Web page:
‘Hong Kong is becoming like the mainland’: Author Bi Feiyu urges city to preserve its culture
Mainland author sees city growing less civil and urges its people to keep on setting good example
A leading mainland writer has urged Hongkongers to stay vigilant to prevent the city's hard-earned culture from gradually fading away.
Bi Feiyu, one of China's best-known authors, said he had observed "subtle changes" in the city that might seem trivial to locals but were significant to him.
"Unlike my previous stay in 2009, people here no longer say 'excuse me' or 'I'm sorry' when there is bodily contact as they used to. I did a small test on the MTR with my shoulder at one point, but the contacted party did not respond," said Bi, who is spending a month in the city as writer-in-residence at Baptist University.
"I see that as an early sign that Hong Kong is becoming like the mainland. If these sort of things keep happening, it will affect the quality of the city and the people in it," said the 50-year-old novelist, whose Three Sisters won the Man Asian Literary Prize in 2010.
Bi is best known for his approach to sensitive social issues, such as the treatment of disabled people. Most recently, a film version of his acclaimed novel Blind Massage won an award at the Berlin Film Festival.
He says he sees the novel as a "philosphy, a life view", and that in creating and falling in love with the characters he creates, it "helps me [learn] how to confront life".
"Good habits take hundreds of years to develop, but losing them could happen very quickly. Hong Kong people should be proud of their culture and etiquette. Safeguard it and don't let it fade away," he said, acknowledging the effect that Hong Kong's colonial past had had in shaping the territory.
"Colonisation is bad, but the diverse culture that comes out of it is good."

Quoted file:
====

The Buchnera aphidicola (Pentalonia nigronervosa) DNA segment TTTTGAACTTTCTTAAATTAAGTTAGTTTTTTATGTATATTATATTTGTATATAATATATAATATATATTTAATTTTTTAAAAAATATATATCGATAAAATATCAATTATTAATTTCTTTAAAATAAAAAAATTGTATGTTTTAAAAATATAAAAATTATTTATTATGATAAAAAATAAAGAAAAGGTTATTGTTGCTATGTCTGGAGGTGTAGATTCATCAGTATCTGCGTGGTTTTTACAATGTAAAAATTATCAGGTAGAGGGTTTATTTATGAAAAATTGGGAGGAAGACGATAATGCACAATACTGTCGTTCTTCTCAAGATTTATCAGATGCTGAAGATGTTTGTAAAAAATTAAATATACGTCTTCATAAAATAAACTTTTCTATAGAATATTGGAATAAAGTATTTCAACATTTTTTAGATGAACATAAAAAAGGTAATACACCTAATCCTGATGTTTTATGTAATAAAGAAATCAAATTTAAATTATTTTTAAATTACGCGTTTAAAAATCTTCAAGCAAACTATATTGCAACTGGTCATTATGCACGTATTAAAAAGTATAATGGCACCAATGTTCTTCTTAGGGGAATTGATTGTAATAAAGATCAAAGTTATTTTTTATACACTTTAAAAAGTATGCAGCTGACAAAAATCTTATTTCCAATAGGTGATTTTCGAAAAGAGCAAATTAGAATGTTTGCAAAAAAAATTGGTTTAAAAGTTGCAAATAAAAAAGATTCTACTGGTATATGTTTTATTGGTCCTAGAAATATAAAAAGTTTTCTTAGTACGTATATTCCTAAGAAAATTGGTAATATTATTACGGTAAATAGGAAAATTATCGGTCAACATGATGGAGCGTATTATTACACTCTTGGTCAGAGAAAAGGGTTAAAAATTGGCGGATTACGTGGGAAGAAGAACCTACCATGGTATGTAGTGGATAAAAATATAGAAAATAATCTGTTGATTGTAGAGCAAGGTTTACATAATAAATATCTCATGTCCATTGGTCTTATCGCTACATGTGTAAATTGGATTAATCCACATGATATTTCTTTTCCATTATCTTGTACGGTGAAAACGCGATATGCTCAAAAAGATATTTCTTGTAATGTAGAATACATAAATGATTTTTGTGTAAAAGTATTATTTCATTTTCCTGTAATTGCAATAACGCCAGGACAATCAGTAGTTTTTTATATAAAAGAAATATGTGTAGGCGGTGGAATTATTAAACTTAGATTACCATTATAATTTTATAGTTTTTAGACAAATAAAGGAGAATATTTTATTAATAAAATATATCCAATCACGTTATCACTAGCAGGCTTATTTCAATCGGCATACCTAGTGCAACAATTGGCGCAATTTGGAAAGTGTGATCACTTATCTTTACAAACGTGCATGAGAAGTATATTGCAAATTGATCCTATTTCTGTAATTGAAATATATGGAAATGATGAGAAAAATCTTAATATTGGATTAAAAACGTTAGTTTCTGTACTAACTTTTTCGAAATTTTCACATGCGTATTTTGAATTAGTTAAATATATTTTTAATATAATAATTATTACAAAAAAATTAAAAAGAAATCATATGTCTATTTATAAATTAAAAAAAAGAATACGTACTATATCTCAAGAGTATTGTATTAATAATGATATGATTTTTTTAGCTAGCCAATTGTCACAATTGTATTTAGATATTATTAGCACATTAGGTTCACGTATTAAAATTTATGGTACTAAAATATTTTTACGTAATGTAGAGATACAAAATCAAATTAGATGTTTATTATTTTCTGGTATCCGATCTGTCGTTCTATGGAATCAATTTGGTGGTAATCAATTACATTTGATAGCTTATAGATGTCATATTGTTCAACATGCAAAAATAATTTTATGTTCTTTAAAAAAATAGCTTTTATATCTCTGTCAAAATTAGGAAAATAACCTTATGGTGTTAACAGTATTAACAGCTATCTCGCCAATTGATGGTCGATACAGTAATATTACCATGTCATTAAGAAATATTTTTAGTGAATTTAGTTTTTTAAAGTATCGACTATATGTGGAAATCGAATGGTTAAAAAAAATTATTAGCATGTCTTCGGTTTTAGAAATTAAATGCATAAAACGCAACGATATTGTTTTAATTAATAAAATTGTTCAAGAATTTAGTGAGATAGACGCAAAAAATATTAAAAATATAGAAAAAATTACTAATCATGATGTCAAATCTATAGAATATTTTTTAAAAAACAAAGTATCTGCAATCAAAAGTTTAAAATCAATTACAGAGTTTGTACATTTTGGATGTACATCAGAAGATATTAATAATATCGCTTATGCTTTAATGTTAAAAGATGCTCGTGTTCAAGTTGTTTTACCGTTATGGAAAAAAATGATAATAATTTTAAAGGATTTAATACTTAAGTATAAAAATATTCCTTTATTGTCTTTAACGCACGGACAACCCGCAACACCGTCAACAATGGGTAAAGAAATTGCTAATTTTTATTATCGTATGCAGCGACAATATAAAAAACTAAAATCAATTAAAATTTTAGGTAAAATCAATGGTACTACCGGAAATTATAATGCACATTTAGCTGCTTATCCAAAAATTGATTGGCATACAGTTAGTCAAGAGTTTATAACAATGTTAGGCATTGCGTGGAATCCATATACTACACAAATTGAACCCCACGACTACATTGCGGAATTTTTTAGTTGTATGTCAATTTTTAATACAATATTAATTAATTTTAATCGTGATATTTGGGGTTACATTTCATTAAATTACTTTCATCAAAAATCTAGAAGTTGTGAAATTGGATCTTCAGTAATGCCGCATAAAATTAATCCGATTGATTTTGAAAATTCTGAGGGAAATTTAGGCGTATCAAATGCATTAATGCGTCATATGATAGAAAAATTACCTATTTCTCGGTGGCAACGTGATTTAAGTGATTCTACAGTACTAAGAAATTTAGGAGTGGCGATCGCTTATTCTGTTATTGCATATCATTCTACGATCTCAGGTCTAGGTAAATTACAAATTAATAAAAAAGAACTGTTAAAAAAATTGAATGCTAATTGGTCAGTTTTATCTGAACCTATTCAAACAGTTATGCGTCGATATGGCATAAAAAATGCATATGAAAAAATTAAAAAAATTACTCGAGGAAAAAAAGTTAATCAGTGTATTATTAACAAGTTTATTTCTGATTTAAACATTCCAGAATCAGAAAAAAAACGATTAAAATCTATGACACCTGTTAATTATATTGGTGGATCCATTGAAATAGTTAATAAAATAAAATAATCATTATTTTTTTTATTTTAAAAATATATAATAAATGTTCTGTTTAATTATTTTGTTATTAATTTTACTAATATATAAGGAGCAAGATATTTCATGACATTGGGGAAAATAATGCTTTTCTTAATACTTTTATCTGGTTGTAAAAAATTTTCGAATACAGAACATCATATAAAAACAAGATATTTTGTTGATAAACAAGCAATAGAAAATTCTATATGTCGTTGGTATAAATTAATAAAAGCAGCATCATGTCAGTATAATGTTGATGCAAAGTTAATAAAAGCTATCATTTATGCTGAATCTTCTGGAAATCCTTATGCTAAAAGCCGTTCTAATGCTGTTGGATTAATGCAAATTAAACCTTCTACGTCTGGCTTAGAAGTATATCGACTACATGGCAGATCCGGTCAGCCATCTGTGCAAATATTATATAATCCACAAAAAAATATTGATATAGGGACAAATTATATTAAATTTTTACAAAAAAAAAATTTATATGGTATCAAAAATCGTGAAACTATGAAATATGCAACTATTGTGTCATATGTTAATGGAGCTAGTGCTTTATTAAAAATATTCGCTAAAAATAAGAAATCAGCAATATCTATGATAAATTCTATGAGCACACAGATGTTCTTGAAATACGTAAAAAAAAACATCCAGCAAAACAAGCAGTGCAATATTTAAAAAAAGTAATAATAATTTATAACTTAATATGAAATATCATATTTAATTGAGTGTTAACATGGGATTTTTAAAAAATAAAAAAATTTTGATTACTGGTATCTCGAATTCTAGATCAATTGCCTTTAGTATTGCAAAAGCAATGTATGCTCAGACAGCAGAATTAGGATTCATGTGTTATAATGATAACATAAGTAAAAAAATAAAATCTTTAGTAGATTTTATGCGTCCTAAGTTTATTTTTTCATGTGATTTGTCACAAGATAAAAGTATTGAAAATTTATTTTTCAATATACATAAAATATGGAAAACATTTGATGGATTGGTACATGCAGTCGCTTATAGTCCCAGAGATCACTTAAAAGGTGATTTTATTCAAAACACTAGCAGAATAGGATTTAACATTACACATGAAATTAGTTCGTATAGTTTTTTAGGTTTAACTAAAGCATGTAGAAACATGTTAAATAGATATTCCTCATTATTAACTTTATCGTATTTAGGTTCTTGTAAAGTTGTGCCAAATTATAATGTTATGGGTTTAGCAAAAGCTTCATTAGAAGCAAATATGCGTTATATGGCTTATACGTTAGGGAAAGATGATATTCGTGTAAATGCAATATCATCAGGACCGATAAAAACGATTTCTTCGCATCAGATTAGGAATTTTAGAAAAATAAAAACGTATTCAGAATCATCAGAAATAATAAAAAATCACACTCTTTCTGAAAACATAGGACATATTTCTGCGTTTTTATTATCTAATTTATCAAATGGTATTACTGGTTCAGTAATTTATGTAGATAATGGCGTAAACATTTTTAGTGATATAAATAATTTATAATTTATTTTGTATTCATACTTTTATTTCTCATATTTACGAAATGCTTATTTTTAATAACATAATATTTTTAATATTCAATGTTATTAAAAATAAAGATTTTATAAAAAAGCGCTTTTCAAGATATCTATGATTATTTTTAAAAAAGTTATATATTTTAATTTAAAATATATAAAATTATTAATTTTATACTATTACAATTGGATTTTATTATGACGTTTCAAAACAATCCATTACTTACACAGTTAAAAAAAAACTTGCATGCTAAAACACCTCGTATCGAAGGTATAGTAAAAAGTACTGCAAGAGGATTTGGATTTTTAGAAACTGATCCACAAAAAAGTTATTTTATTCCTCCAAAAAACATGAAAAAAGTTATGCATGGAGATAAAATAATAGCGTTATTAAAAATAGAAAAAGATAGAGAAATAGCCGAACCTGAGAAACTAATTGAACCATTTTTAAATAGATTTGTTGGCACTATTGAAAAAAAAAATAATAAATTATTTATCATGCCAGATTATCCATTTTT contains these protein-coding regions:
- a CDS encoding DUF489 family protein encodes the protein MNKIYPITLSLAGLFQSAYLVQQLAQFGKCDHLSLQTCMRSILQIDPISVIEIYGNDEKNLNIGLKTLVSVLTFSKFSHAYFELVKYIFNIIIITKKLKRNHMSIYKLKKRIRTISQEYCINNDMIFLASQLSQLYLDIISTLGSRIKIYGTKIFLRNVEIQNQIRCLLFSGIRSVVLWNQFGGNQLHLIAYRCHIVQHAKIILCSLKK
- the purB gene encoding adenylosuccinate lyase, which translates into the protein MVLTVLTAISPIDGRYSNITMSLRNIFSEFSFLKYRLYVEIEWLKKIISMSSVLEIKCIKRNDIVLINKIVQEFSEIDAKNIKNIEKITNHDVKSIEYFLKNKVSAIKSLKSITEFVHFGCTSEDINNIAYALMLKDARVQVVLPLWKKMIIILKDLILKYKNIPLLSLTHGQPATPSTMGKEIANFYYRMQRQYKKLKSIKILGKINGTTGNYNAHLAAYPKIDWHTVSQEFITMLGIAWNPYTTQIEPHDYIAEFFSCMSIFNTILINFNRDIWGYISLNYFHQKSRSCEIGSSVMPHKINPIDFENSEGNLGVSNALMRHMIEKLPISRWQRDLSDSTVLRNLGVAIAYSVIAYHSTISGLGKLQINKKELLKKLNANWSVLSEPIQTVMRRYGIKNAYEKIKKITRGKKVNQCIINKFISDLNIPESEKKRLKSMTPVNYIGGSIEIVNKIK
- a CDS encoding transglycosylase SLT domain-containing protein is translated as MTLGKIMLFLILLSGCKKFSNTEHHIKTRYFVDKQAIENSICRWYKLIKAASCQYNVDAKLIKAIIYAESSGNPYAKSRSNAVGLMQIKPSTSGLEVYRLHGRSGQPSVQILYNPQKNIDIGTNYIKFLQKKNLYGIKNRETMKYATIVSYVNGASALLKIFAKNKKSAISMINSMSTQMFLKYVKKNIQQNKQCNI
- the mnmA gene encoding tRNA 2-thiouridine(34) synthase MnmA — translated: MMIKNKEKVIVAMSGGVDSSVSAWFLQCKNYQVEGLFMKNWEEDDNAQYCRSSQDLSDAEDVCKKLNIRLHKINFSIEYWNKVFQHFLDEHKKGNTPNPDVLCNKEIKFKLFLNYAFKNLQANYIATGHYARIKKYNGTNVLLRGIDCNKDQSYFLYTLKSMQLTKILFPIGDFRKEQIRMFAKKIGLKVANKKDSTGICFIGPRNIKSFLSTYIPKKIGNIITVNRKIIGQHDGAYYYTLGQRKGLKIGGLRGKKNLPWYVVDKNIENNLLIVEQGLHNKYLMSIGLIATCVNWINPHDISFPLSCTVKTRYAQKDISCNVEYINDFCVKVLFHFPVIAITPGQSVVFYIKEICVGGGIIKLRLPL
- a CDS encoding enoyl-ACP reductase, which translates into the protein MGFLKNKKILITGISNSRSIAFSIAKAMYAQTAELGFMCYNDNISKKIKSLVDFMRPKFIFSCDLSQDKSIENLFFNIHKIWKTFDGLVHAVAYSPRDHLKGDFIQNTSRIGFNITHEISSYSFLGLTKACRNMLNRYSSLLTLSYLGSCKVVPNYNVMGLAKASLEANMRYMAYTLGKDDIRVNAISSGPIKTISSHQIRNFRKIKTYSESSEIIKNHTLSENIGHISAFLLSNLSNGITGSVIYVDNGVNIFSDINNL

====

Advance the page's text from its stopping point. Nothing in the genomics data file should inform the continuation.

One way to ensure a cultured society, he said, is to maintain high standards of cleanliness. "Hygiene is culture," he said.
Citing an inscription he was invited to write at a literary event in Shanghai a few years ago, Bi said: "Instead of writing 'love books' or 'love the motherland', I wrote, 'Wishing for sparkling clean toilets at Shanghai Book Fair'.
"I said that because of my experience at the Hong Kong Book Fair, where the toilets are so clean that if you drop a scoop of ice cream on the floor, you could still pick it up and eat it," he said.
"That's why I feel very unhappy whenever I hear mainlanders talk about Hong Kong being a cultural desert. A place without culture would not produce civilised citizens, teachers or students. It's as simple as that."
Such remarks tie neatly with the recent row over a mainland couple allowing their toddler to urinate in the street in Mong Kok. The row has sparked protests from Hongkongers over the behaviour of mainland tourists.
Bi called on Hongkongers to "be more tolerant towards the mainland people, who, for their part, should enhance their code of conduct".
"I must say a good number of mainlanders, especially those who visit for the first time, are impressed with Hong Kong's civility and orderliness, and often talk about it when they return. In that sense, I think it is a good thing for more mainlanders to visit Hong Kong," he said.
"But it is necessary to regulate the number of visitors. It was very crowded during my visit five years ago. I feel it's even more crowded now.
"When a given space, however attractive it is, becomes overcrowded, it will lose its charm. A family of four is nice. But when 40 people are crowded into the household, that will spoil the well-being of that family."
In contrast to the "subtle" changes in Hong Kong, he said China was altering at a far quicker pace and the future was difficult to envisage.
"China is going through rapid changes now, please note I'm not using the word development here. When I ride on a bicycle, I can see both sides very clearly as I pedal along. But now I feel like I'm riding on a bullet and it moves so fast that I can't see where I'm heading to."